Sunday, November 7, 2010


To believe in the afterlife is not necessarily to believe in God. It is, instead, to believe in something. That is, after all, the reason we believe in anything isn’t it: in hope that, no matter how things are now, there’s always something better just up ahead and around the corner? Some feel that death is what makes life important. If you think about it, depending on where you stand, it’s also what makes life insignificant. We live and then we die. It’s not glamorous. Maybe that’s why we need to believe in something after death: if this is it, most of us would probably demand a refund. That’s one of life’s little contradictions: the reality of death makes us live a little better while it also means that everything we do here is essentially meaningless. Sure, some could leave a timeless legacy behind but, all the same, at the end of the tunnel there’s only one choice and it’s the same for everyone. Hereafter, Clint Eastwood’s newest directorial effort, isn’t much more profound than that, which is, so to speak, about as profound as it needs to be.

The film follows three people whose lives are all affected in some way by death. The first is TV newswoman Marie (Cecile de France) who, while vacationing is caught in a tsunami. By the time she washes up on dry land she is assumed dead but jolts back to life after experiencing a blurry vision of shadowed figures shrouded in bright light. The experience leaves her distracted and having visions of a possible afterlife. Her producer/lover tells her to take a break from work and write the book she’s always wanted to. However, so changed is she that her writing and research begins jeering toward exploring the possibilities of an afterlife.

The second is Marcus (played by twin brothers George and Frankie McLaren) who is taken away from his drug addled mother after the accidental death of his twin brother Jason. Put in foster care and seeking some kind of understanding on why his brother, the leader of the two, needed to die, Marcus travels from psychic to psychic, only to be handed cheap entertainment value and no real answers.

The final is George (Matt Damon), a man who, as a child, had a crippling disease which required surgery that left him dead for several moments on the operating table. After his recovery he was plagued by visions of the dead. He was diagnosed as partially schizophrenic and put on pills, which made the visions go away along with just about everything else as well. His brother Billy (Jay Mohr) makes him into a famous psychic until George cannot take it any more, gets a job as a labourer and starts taking cooking classes. Despite Billy’s belief that George should use his gift to help people, a life focused entirely on death is not a life at all to George who believes himself to be cursed by this burden that restricts him from forming any normal, meaningful relationships in his life.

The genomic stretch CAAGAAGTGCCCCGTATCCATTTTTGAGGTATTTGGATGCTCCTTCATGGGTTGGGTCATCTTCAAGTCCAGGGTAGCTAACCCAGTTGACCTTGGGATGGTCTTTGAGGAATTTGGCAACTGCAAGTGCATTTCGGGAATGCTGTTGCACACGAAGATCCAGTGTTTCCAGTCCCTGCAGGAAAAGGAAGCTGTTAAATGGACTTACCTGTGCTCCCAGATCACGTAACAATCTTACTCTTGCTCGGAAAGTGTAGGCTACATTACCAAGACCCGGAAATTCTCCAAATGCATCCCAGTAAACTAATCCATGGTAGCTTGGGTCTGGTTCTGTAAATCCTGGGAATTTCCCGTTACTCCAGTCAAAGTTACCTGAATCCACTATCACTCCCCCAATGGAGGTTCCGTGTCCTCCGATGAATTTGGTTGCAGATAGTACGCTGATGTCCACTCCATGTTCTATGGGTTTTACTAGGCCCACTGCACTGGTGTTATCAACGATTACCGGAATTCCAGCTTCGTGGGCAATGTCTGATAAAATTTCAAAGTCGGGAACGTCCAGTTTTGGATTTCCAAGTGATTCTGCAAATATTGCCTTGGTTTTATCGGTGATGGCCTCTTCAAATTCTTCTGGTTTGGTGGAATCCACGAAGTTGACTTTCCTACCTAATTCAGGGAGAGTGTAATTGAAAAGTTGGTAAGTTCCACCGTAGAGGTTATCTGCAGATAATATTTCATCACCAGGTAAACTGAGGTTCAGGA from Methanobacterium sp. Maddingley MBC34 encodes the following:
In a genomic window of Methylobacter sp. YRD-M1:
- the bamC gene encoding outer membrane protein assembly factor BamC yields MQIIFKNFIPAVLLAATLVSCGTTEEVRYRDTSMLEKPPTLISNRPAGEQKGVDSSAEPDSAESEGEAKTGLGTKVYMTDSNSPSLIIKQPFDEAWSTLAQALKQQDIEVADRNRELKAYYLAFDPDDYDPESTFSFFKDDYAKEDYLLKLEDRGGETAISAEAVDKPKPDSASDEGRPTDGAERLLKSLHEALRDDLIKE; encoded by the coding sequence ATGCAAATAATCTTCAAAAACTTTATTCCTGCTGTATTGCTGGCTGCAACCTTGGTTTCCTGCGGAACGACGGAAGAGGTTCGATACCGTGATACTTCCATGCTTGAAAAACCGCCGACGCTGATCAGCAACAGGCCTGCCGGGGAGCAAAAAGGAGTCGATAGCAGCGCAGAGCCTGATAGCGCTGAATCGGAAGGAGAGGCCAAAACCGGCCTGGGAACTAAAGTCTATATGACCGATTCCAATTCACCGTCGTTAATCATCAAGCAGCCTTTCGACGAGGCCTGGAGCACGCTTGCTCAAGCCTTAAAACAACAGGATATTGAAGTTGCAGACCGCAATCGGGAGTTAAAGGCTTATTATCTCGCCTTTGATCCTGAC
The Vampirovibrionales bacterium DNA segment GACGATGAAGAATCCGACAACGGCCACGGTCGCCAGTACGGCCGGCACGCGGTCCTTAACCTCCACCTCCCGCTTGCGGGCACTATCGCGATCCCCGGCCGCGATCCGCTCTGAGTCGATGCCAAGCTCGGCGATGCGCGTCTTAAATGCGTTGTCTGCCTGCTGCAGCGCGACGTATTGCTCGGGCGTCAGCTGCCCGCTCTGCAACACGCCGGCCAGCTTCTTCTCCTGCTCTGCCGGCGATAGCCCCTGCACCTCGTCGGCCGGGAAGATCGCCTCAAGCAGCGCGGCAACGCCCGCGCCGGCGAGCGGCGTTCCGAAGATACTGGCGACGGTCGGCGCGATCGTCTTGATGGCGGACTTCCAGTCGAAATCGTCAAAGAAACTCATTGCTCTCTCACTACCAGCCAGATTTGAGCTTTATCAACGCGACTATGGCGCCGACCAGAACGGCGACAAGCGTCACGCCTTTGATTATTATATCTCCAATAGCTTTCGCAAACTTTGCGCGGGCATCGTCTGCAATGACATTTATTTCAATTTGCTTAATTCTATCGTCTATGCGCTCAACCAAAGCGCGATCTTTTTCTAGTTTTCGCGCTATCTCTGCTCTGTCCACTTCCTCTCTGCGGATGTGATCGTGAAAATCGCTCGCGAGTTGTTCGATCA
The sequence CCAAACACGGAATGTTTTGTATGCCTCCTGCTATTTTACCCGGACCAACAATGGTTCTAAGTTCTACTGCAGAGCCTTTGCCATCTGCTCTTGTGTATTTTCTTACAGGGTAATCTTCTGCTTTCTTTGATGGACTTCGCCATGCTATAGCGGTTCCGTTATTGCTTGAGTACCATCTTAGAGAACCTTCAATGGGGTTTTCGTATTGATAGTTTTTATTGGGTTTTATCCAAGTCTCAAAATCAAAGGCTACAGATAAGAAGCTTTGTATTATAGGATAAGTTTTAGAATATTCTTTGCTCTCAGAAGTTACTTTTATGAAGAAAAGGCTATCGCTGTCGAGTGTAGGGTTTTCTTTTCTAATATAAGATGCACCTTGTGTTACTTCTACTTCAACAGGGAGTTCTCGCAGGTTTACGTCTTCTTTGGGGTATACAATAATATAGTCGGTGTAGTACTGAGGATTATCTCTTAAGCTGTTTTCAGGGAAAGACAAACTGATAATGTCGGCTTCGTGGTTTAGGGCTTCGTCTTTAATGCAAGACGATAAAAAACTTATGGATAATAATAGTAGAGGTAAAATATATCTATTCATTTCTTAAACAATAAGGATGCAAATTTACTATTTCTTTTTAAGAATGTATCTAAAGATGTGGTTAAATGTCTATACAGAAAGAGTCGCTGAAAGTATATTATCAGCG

It is then only natural that these three stories will all converge in one way or another. But this isn’t a film driven by plot gimmicks or convenient red herrings. Instead Eastwood and his writer Peter Morgan (The Queen, Frost/Nixon) play it straight, weaving a subtle tapestry that looks at death honestly and thoughtfully. This isn’t a film about spirits or hauntings, it’s a subtle human drama about how death shapes our perceptions of life as Eastwood gently builds up questions about whether or not the afterlife even exists. Is everything a product of chance or fate? Does the ability to communicate with the dead provide proof of Heaven or God or is such an ability just a condition of the mind to begin with?

What is most remarkable about Hereafter is then the subtly and yet depth with which Eastwood approaches his material: never resorting to pseudo-philosophy or providing answers to eternally unanswerable questions.

Many people will be turned off by this. The human mind has a natural reflex to instantly fill in the blanks and find artistic meaning in everything. “But what’s the movie about,” many will shout. It’s about one scene. I’ll describe it for you. Despite the fact that, because the movie has no twist or deep mystery to discover, this description hardly constitutes giving away anything important, I’ll still throw out a spoiler alert for those who have not seen the film.

The scene takes place between George and Marcus. George has reluctantly agreed to give the kid a reading in order to contact his brother. George acts as the medium but after a while loses the signal. “Where did he go?” The kid demands. “I don’t know,” replies George.

It’s one of those brilliant Clint Eastwood scenes, so subtle that they could be mistaken for nothing and yet are still the heart of the film, concealing such dramatic revelation, in which the faces of two characters, both half obscured by darkness, are intercut. They are physically divided and yet symbolically singled, sharing, for one moment, a common metaphysical bond.

And that’s it, the truth of all three characters: “I don’t know.” That is, after all, to paraphrase Socrates, all we every really know about anything anyway.

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